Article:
Saturday, 19 April 2014

No more shafting in Shaftesbury Road car park

With JD Wetherspoon's new beer garden sprouting up this Spring, a nasty trap for drivers in Whitstable has been literally buried beneath the earth.
You'll remember that several motorists complained that they were being 'shafted' in Shaftesbury Road car park. In each case, they had diligently paid for a ticket, returned to the car within their allotted timespan, and been astounded to find a penalty charge notice awaiting them.
The problem was that, rather than being one council-run car park as could have been easily assumed from the large notices, the area was in fact invisibly divided into three: two council areas sandwich a piece of land owned by Wetherspoon's (behind its Peter Cushing pub) which has been operated over the last two or three years as a general car park with its own pay machine.
Time and again, people who left their cars on the council land were using the 'wrong' machine, then being penalised for 'failing' to pay. One annoyed motorist set up a blog to vent his frustration and, as you can see from the comments, several others recounted similar experiences.
In December, Peter Smythe from Herne Bay learned that his legal appeal against a £50 fine had been won when - as the Whitstable Times reported - Canterbury City Council backed down and accepted that the situation was 'confusing'.
Now Spoon's have solved the problem by constructing their long-planned beer garden on half of their car park, and appear to intend the rest of the land to be for staff cars (see photos). The beer garden is behind the new fence.

This solution has been a long time coming because of rights of way issues. There is an established footpath along the back of the Peter Cushing building which neighbours pointed out would be swallowed up by the pub garden. This threatened to delay the pub opening in 2011 and so the outdoor seating plan was temporarily withdrawn and replaced with the car park. Later, the pub chain reiterated its desire for outdoor seating and a certificate of lawful usage was granted by CCC more than a year ago (planning permission being deemed to be not necessary).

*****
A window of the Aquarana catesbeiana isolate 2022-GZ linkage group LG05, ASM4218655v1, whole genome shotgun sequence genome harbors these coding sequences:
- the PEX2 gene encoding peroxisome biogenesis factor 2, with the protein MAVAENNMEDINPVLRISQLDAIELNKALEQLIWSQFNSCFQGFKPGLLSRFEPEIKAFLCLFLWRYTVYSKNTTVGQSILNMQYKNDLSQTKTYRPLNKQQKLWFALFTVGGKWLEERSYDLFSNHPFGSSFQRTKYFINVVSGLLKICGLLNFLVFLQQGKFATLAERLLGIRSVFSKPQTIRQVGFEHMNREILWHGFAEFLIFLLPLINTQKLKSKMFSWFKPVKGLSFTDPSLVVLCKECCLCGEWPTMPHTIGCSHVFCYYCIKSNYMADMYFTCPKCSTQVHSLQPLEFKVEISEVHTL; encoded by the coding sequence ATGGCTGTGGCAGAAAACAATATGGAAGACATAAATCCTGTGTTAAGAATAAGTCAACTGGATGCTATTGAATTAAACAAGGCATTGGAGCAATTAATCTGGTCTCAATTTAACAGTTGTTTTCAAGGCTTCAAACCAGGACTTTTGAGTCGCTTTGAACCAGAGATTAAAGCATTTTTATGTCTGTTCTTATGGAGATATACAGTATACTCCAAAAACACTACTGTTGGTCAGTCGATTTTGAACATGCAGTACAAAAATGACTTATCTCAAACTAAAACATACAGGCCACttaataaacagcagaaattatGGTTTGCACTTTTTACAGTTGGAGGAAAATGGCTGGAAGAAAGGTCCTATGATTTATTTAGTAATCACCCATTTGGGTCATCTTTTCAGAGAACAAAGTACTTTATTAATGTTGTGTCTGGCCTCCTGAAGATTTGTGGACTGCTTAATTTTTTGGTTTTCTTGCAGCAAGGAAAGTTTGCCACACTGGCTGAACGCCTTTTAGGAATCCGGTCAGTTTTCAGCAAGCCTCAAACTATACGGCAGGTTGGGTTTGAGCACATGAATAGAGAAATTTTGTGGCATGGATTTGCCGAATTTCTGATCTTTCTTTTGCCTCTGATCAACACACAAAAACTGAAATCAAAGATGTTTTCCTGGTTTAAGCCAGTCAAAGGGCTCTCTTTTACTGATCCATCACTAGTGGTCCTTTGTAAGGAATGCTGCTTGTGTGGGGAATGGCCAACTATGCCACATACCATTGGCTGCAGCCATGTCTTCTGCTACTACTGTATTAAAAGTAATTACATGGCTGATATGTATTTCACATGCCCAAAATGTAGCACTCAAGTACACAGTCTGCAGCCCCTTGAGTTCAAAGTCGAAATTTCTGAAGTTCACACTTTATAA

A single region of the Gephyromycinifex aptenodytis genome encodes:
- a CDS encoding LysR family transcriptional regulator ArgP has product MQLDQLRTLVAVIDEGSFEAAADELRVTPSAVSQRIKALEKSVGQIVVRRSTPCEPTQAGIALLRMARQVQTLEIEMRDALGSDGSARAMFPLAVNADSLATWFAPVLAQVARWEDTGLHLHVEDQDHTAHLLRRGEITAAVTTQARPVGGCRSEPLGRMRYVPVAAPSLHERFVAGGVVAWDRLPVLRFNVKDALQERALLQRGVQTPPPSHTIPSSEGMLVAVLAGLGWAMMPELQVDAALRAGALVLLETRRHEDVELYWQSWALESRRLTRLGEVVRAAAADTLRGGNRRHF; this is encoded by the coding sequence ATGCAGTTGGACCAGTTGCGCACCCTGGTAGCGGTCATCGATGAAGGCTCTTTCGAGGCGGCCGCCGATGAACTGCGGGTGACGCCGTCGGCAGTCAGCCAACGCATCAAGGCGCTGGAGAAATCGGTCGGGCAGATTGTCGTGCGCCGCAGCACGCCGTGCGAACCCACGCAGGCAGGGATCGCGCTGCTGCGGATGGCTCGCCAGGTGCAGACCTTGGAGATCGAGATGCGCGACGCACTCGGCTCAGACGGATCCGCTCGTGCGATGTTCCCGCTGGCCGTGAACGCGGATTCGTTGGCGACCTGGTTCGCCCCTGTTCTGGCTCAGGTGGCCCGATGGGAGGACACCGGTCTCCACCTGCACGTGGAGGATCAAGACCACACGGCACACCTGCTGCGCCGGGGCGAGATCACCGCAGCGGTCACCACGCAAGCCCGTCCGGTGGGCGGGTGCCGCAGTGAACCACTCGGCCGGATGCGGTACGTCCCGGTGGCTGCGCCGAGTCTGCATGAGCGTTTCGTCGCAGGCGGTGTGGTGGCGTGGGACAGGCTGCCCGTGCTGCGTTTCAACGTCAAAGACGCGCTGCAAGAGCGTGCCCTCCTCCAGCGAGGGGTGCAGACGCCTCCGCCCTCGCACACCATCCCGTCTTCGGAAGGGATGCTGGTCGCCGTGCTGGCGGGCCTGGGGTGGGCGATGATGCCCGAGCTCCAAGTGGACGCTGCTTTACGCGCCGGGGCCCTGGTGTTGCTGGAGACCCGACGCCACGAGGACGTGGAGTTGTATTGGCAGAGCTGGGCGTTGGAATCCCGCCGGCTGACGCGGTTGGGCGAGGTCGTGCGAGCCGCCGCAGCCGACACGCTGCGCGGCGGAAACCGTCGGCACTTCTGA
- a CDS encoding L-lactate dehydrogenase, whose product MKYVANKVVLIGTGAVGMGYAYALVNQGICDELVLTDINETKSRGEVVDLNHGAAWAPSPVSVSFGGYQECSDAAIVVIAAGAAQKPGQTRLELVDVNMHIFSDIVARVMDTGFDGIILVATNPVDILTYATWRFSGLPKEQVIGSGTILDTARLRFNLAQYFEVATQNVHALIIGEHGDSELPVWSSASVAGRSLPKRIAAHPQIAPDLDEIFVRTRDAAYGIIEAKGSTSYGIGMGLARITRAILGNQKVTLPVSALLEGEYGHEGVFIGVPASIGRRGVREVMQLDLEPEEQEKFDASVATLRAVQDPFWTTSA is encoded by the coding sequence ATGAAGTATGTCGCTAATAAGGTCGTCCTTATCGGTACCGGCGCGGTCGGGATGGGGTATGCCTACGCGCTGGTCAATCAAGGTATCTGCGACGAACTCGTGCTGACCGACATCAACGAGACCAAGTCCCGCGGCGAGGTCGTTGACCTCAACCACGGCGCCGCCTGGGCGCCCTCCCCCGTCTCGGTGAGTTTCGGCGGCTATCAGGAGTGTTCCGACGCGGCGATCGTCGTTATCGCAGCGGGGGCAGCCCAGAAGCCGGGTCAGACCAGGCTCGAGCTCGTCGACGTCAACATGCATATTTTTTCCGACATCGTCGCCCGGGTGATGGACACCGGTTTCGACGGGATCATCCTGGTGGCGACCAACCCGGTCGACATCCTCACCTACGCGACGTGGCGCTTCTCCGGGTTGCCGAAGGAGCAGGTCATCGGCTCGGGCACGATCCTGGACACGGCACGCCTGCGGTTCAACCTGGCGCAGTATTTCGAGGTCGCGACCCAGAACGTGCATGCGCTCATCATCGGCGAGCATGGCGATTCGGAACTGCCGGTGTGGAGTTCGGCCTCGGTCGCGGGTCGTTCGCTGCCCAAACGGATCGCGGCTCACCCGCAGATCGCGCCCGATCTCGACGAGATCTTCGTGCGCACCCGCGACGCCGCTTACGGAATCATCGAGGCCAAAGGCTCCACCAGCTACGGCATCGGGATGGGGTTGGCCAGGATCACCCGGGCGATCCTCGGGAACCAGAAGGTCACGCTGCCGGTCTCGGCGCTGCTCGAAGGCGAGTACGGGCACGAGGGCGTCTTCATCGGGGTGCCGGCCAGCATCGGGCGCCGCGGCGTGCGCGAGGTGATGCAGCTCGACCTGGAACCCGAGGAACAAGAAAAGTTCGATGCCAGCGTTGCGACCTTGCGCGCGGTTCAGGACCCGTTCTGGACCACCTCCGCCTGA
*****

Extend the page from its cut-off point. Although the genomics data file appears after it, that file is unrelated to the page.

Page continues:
Hopefully drinkers, motorists and residents will now be happy.

The downside is that the loss of any general parking spaces is something Whitstable can ill afford. Park and ride, anyone?

Sunday, 6 April 2014

Never on a Sunday: strictly no parking

Every year, as the outside temperature rises, so transport in Whitstable becomes a hot topic.

The debate has started earlier than usual, with unexpectedly warm weekends drawing in the day-trippers and coinciding with an initiative by a resident to set up a '1 way for Whit' Facebook campaign. Also, a new draft local transport strategy has just been published (perhaps best explained from a Whitstable viewpoint by Councillor Neil Baker here) and which has led to local debate about a possible park-and-ride scheme.

But what's slipped under the radar (a bit of a shock to some unwary locals) is the sudden implementation of a seven-days-a-week parking ban in the town centre over the last few days.

Plaques like this one outside St Alphege Church were attached to High Street lamp-posts at the start of last week. They signal two key changes:
  • 'no parking' now applies also on SUNDAYS
  • loading times are restricted to less busy times of day
The lack of warning to local people about the change coming in is a bit regrettable. I know that one regular churchgoer, after parking in his usual place, came out of the early Sunday service in St Alphege today to find a penalty charge notice adorning his windscreen.

I really hope, though, that these simple limitations will go some way to easing bottlenecks at peak times so that we don't need a one-way system which sends traffic including lorries and buses along unsuitable residential roads.

Of course, though, they won't work unless enforced. We've long had parking restrictions in Whitstable town centre, but most of us knew we could get away with a few minutes in a loading bay or on a double yellow because there just weren't enough 'enforcers' to cover Whitstable and Herne Bay. 

As the driver attending church painfully found out - not any longer. Canterbury City Council has been recruiting more staff in a renewed effort to crack down on illegal parking, so we may actually see a real difference.

But while visitors from now on might have less trouble actually getting into Whitstable, they'll still have to face the almighty obstacle race of going round and round inadequate car parks chasing elusive spaces. Let's hope, for businesses' sake, with our new streamlined High Street they don't find it all too easy to turn round and go home.